LIFETIME ACHIEVEMENT PERFUMER: CALICE BECKER
Calice Becker, the widely adored 2021 Fragrance Foundation Lifetime Achievement Perfumer Award recipient, has made the world a more beautiful place in countless ways. Her work has a signature grace, but she is also unafraid to be daring, and her singular vision has brought us such masterpieces as Dior J’Adore, Tommy Hilfiger Tommy Girl, and several distinctive By Kilian creations including Back to Black and Woman In Gold. The VP Perfumer is also Director of the Givaudan Perfumery School, where she shares her thoughtful approach and accumulated wisdom with the next generation.
How does it feel to be awarded the Lifetime Achievement Perfumer Award?
I have many feelings. First, I think it’s incredible. Second, I’m not sure I deserve it. Third, does it mean that it’s something that is behind me? How about all of the things I still have to do, because I put myself into a lot of new projects. I’m always thinking of what’s next. So, let’s put it this way—I’m not used to this!
What made you want to be a perfumer?
I didn’t want to be a perfumer. I wanted to be a doctor. I wanted to heal people. And this feeling, I still have it today, because to be compassionate and to bring good things to people, in a way, is what I do with fragrances. I was pushed into math studies because my father is a mathematician. I ended up doing an internship in an engineering company. And I said, oh God, no, never. I would never do this professionally. It was not my type of environment. That’s why my mom suggested that I become a nose. I imagined that I would be like a dog, sniffing the conditions in factories. I had no idea what a nose was. She told me, “No, it’s not about that. It’s about creating fragrances for companies like Chanel.” At the time we didn’t have the internet, so I grabbed the yellow pages. I called Chanel, and they said, “No, that won’t be possible.” I called many places and someone was nice enough to tell me that I should get in touch with one of the fragrance houses. These days, you have Wikipedia, but then you have to be very resourceful. I called the perfumery school in Versailles and they told me I needed a Masters in Chemistry, so I was just about to go buy a lab coat when I got a phone call from Roure asking me to come in for an interview. I guess I made some impression, because they hired me to enter in the perfume school in Grasse. When I started perfumery school, I was like a kid in a candy store. I couldn’t believe that people would be paid to play with smells. I fell in love with the profession the day I began to learn it.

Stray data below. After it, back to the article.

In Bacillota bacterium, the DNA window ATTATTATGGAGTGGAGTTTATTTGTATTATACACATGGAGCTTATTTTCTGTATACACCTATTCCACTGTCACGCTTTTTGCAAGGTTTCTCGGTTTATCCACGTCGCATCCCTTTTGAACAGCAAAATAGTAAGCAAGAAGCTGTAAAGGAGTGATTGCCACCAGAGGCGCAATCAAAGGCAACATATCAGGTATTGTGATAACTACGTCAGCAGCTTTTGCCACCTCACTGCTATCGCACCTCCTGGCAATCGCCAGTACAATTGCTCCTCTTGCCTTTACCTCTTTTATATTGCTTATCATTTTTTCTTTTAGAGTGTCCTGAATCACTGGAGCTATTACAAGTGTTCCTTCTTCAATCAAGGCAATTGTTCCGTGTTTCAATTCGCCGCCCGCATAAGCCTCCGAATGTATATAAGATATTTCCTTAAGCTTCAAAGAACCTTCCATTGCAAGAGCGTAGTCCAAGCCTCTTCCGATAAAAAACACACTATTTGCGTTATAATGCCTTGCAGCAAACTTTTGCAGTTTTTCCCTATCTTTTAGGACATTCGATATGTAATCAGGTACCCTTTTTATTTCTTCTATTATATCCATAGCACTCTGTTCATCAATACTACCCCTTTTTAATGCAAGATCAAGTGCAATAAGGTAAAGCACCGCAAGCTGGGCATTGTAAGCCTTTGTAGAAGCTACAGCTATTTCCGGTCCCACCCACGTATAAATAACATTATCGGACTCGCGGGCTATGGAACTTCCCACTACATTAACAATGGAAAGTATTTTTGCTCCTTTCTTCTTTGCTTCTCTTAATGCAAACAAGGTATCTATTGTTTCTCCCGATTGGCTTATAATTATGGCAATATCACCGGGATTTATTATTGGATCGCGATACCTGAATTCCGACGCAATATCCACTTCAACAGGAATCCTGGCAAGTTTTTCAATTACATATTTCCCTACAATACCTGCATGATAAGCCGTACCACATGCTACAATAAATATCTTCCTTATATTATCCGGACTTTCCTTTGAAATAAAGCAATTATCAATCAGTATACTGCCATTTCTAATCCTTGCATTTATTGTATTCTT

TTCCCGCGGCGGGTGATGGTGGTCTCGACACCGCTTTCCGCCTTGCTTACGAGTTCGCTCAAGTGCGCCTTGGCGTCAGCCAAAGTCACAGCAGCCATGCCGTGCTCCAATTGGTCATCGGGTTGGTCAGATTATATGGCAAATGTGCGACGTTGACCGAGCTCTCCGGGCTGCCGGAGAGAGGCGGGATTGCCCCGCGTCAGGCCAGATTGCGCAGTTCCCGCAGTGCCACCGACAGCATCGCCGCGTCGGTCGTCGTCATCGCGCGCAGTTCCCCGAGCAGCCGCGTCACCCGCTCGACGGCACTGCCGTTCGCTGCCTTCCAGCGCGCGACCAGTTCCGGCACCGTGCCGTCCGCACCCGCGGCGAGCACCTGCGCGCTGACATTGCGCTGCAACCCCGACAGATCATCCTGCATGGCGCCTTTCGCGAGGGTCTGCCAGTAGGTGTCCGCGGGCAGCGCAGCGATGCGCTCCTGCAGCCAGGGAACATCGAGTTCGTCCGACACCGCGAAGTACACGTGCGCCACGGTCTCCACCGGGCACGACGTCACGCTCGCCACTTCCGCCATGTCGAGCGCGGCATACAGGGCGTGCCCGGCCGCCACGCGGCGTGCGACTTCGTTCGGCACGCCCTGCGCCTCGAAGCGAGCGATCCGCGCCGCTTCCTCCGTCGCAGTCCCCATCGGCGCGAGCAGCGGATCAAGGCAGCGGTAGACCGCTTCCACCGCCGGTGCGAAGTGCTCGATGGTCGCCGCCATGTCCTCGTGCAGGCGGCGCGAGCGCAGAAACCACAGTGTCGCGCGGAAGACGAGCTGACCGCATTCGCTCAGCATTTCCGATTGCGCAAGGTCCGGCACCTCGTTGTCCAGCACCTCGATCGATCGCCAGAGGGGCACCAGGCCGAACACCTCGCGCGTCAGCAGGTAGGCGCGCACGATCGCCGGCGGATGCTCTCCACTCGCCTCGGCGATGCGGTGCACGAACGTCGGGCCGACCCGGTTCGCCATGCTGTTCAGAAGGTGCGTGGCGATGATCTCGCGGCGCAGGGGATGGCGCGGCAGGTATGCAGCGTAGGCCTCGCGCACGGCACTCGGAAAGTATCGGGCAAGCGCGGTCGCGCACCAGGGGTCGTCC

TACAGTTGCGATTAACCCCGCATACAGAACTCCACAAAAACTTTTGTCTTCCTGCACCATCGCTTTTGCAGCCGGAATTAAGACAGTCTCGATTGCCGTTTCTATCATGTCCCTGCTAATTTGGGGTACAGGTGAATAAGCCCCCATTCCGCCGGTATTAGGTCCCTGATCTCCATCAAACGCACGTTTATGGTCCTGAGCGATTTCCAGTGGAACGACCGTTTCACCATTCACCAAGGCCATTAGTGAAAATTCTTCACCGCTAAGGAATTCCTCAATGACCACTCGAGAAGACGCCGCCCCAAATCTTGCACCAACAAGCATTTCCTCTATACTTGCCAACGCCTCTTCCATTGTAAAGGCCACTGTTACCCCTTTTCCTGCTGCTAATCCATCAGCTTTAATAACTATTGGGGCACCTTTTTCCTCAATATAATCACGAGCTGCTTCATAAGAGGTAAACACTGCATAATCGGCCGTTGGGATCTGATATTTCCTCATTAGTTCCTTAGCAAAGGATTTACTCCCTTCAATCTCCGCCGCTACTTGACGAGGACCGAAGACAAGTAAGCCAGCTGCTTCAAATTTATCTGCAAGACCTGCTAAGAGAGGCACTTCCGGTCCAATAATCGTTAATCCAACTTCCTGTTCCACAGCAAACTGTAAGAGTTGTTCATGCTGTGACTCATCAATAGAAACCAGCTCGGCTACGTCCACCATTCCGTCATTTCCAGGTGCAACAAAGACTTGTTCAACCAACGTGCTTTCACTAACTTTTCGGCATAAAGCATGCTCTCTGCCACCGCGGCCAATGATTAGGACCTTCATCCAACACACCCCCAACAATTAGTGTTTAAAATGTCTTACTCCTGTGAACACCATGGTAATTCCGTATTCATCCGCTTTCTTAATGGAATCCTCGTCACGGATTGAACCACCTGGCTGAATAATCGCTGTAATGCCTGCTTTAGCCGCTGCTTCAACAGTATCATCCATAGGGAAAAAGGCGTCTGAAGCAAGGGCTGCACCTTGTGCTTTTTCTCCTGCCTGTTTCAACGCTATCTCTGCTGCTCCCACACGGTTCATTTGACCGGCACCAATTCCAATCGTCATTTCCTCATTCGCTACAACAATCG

Did you have a mentor?
Yes. You do your studies for four years and then you work with a mentor. I had very well-known people. Dominique Ropion and Francoise Caron, who have both done so many fantastic fragrances. And then I started to fly with my own wings. I always loved what I was doing, so each time I got a promotion or a raise, I was like, “Do you think I need it?” I was already so happy to do it.
How do you describe your style?
Even if I tried to do things that are very meaningful and powerful, I always work very much towards harmony. So, if there is a spike of something, I always try to go from one note to another in a harmonious way. It needs to be nicely put together, it needs to be kind. To me, all of my fragrances are kind. Even when I do darker fragrances, they are velvety and smooth. I don’t do anything harsh.
What accomplishments are you proudest of so far?
I have many accomplishments I’m proud of. Part of my personality is that I’m always very curious, and I’ll always try to find a new solution of any problem. But in terms of fragrances, I’m very proud of Tommy Girl. I’m proud of what J’Adore has done on the market, but I think Tommy Girl was more of a breakthrough fragrance. I’m proud of the fragrances I’ve done for Kilian, because they don’t look like anything else. But there are also things I’m less proud of. I have done some flops, too.